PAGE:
Climate Change Commitment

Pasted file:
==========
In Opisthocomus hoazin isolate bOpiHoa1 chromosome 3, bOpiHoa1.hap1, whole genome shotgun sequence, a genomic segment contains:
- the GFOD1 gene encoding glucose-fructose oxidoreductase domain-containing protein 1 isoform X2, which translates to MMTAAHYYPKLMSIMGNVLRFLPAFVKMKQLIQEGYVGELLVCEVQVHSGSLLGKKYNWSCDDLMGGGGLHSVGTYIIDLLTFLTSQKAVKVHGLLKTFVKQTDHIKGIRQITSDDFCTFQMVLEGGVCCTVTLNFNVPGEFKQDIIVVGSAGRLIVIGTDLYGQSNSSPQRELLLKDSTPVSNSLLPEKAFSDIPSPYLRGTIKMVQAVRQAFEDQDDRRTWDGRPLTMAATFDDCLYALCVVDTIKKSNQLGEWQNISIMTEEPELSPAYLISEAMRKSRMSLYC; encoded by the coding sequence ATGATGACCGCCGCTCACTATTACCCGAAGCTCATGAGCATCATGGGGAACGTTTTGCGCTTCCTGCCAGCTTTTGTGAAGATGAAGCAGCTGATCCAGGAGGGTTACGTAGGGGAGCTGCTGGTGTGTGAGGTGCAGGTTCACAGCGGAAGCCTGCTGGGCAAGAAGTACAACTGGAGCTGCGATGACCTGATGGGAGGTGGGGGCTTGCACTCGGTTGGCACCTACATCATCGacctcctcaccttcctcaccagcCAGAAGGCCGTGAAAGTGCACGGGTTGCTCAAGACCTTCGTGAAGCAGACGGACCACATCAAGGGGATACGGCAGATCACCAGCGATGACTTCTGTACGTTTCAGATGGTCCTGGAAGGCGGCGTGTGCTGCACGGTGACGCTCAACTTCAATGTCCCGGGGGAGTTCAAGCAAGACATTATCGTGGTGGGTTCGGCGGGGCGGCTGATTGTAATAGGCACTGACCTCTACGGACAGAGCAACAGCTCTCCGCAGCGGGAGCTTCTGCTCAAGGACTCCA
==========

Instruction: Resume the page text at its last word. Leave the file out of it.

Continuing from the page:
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Climate change commitment is defined as the unavoidable future climate change resulting from inertia in geophysical and socio-economic systems. Different types of climate change commitment are discussed in the literature (see subterms). Climate change commitment is usually quantified in terms of the further change in temperature, but it includes other future changes, for example in the hydrological cycle, in extreme weather events, in extreme climate events, and in sea level. Constant composition commitment. The constant composition commitment is the remaining climate change that would result if atmospheric composition, and hence radiative forcing, were held fixed at a given value. It results from the thermal inertia of the ocean and slow processes in the cryosphere and land surface. Constant emissions commitment. The constant emissions commitment is the committed climate change that would result from keeping anthropogenic emissions constant. Zero emissions commitment. The zero emissions commitment is the climate change commitment that would result from setting anthropogenic emissions to zero. It is determined by both inertia in physical climate system components (ocean, cryosphere, land surface) and carbon cycle inertia. Feasible scenario commitment. The feasible scenario commitment is the climate change that corresponds to the lowest emission scenario judged feasible. Infrastructure commitment. The infrastructure commitment is the climate change that would result if existing greenhouse gas and aerosol emitting infrastructure were used until the end of its expected lifetime.